Gaylord Nelson was not the retiring type. Departing the Senate at the age of 64, he quickly accepted an invitation to serve as counselor, and public face, of The Wilderness Society, a position he held until his death in 2005. Remaining in the political fray of Washington, he used this platform to continue his environmental advocacy for key battlegrounds such as the Arctic National Wildlife Refuge (ANWR).
Nelson spoke out on the ecological concerns of the moment, such as deforestation in the Pacific Northwest and the decimation of dolphins by tuna fishers. He fought passionately against the attempts of, first, the Reagan and Bush Administrations and, later, Newt Gingrich’s Congress to gut the environmental legislation of the 1970s. He scoffed at the political discourse that put environmental protection in opposition to economic prosperity.
“The economy,” he frequently told audiences, “is a wholly owned subsidiary of the environment,” and insisted that “countries must begin considering natural resources as capital.”
At the end of the Cold War, Nelson called for the U.S. and Russia to reallocate resources from their vast military reserves to “husbanding the ecosystem of the planet.” He also lobbied friends in Congress to stand up to the “vintage McCarthyism” of the executive branch following the September 11, 2001 attacks.
Nelson in the 1990s gained notoriety in his campaign against overpopulation. The cause had long animated him. Paul Ehrlich, author of the environmental classic book The Population Bomb, had served as an Earth Day advisor to Nelson.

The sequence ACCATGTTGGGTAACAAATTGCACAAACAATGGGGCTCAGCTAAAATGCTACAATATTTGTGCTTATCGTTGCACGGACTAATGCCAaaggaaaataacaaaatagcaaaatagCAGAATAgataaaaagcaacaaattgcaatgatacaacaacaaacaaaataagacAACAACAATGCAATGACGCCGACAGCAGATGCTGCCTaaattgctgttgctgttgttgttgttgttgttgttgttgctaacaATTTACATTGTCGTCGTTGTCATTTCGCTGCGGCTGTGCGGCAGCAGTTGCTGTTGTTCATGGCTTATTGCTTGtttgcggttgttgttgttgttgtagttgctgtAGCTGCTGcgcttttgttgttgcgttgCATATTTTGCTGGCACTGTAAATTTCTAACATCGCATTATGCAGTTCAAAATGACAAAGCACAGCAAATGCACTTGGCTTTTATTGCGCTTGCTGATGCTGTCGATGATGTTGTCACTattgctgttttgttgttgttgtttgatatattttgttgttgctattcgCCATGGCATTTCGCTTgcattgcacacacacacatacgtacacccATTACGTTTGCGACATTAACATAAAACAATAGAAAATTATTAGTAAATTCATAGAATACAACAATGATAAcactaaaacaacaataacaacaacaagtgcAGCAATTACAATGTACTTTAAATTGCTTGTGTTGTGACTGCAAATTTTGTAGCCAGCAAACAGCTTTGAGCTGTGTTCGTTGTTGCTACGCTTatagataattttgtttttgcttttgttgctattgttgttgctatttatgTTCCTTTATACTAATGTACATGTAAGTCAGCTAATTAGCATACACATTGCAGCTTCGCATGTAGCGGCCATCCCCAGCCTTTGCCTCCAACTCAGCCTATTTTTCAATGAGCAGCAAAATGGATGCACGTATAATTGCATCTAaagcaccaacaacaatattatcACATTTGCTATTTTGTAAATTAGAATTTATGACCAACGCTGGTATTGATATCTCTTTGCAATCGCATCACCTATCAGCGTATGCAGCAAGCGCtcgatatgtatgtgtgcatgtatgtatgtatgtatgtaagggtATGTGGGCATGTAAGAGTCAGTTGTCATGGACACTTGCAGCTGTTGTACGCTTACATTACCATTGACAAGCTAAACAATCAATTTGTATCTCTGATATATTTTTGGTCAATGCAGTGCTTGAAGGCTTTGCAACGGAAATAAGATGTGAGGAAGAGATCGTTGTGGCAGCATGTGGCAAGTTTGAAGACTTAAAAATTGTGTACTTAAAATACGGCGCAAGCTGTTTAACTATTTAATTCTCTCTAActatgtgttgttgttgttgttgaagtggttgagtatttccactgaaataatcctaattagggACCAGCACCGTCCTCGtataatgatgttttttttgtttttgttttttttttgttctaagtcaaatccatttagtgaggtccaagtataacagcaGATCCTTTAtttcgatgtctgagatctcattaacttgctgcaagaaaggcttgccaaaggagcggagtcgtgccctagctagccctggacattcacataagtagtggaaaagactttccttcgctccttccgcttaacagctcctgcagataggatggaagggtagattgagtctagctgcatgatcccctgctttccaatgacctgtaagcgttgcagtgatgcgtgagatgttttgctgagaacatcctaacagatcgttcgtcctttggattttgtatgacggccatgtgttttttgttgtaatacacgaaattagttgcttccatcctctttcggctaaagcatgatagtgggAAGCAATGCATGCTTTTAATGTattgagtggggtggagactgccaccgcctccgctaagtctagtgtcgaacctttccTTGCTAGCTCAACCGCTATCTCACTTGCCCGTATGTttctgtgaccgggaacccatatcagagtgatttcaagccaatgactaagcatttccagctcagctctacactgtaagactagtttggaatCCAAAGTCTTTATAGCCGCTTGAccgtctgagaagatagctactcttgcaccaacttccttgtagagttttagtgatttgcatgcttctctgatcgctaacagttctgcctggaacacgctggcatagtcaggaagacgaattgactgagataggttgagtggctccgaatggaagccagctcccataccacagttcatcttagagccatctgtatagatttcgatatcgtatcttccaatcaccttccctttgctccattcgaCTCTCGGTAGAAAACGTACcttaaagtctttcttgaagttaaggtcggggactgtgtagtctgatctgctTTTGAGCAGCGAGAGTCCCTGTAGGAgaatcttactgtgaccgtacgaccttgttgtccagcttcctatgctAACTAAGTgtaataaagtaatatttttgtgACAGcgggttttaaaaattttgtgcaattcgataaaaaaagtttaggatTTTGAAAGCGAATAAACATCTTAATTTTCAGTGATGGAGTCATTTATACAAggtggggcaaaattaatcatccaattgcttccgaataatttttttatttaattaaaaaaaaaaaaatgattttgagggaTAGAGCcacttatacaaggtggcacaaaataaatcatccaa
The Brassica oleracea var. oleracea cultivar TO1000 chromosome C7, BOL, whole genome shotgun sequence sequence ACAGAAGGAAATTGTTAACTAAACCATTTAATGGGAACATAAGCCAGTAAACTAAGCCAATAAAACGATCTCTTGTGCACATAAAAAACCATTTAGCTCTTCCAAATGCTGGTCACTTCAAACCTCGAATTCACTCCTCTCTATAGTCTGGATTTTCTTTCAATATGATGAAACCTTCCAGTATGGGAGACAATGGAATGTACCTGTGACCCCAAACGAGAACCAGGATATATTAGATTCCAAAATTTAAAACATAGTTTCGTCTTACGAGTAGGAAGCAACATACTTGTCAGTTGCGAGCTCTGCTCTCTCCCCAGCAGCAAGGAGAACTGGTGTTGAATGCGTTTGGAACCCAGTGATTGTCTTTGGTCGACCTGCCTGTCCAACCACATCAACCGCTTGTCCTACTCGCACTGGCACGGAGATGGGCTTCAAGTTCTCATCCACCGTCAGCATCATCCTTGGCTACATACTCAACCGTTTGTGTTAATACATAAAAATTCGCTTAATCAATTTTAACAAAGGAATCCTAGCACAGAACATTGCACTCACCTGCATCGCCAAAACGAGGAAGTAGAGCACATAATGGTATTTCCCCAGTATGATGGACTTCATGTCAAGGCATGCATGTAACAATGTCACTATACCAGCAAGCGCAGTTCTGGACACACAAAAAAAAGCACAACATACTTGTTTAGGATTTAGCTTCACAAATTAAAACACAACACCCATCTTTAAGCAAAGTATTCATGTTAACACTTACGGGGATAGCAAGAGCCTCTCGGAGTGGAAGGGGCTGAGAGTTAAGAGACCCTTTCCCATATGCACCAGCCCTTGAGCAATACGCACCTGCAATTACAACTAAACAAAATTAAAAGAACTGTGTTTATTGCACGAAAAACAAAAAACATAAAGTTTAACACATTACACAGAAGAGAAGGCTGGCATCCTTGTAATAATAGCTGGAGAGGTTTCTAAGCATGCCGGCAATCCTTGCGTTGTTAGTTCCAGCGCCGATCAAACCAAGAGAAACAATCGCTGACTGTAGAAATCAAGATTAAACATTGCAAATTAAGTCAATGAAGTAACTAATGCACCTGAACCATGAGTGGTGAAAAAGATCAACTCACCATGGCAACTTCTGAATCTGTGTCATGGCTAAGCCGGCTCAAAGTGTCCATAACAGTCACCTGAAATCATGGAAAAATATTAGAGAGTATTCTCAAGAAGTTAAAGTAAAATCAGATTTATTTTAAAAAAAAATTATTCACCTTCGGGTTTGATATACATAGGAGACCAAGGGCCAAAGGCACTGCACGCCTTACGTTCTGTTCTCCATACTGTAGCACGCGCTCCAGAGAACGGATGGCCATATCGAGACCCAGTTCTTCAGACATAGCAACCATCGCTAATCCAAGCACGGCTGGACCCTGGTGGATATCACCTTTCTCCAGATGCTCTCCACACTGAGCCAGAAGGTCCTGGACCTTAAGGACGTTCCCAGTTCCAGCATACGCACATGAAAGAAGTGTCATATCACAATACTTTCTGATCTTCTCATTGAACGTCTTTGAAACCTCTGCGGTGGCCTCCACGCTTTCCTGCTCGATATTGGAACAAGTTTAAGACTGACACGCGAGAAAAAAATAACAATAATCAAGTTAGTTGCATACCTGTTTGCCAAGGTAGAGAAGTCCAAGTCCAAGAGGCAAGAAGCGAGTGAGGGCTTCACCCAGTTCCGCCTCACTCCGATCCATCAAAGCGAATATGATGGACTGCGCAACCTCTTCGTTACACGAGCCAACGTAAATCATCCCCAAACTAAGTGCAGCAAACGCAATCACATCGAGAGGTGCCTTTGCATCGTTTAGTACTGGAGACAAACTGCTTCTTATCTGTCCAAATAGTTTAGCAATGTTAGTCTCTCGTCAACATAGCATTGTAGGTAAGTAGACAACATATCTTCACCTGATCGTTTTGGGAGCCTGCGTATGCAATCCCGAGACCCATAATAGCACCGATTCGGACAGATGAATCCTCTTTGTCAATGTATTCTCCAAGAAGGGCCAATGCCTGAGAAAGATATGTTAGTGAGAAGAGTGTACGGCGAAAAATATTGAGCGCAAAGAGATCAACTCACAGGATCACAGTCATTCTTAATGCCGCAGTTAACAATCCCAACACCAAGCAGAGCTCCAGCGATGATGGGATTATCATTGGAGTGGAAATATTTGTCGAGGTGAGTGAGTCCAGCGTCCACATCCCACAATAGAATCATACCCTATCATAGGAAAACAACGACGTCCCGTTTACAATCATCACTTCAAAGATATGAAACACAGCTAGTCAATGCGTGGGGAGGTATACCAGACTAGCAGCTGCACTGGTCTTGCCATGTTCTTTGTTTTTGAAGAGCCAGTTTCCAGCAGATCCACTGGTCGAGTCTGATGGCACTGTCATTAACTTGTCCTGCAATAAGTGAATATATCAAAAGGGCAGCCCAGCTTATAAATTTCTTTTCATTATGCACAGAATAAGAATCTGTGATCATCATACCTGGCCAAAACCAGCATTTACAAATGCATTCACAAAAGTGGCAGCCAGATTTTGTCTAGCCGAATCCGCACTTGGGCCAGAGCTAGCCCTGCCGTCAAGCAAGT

While in the Senate, Nelson had advocated as solutions funding family planning services and reforming urban and suburban land use. Now he pushed instead for the U.S. to significantly shrink its immigration quotas and help other nations establish their own population controls.
This stance elicited rebukes for its inattention to the plight of immigrants and the vast disparity in the ecological footprints of the developed and developing worlds.
Nelson’s Legacy: For Us and Our Future
Education was always at the heart of Gaylord Nelson’s work. He knew early on the success of environmental movement would depend not primarily on budgets or regulations, but on “a new awareness of the ecological bonds between man and his environment.”
This goal was woven into the youth conservation camps his established as governor of Wisconsin, the green jobs across the country he procured funding for as a senator, as well as his National Environmental Education Act. Indeed, it was at the very core of his Earth Day idea.
In the years following the first Earth Day he strove to make its anniversary an annual celebration of ecological education in schools. Thousands of educators shared Nelson’s goal of bolstering environmental literacy.
In 1970, the University of Wisconsin founded its Institute for Environmental Studies — today bearing Nelson’s name — and in 1985 the state legislature made Wisconsin the first state to require environmental education in its elementary and high schools.
President Clinton awarded Nelson the Presidential Medal of Freedom, the nation’s highest civilian honor, in 1995 on the 25th anniversary of Earth Day. In the White House that day, Nelson reflected with pride that “there has been a sea change in the degree of environmentally educated people in our society. They, in the end, will make the difference.”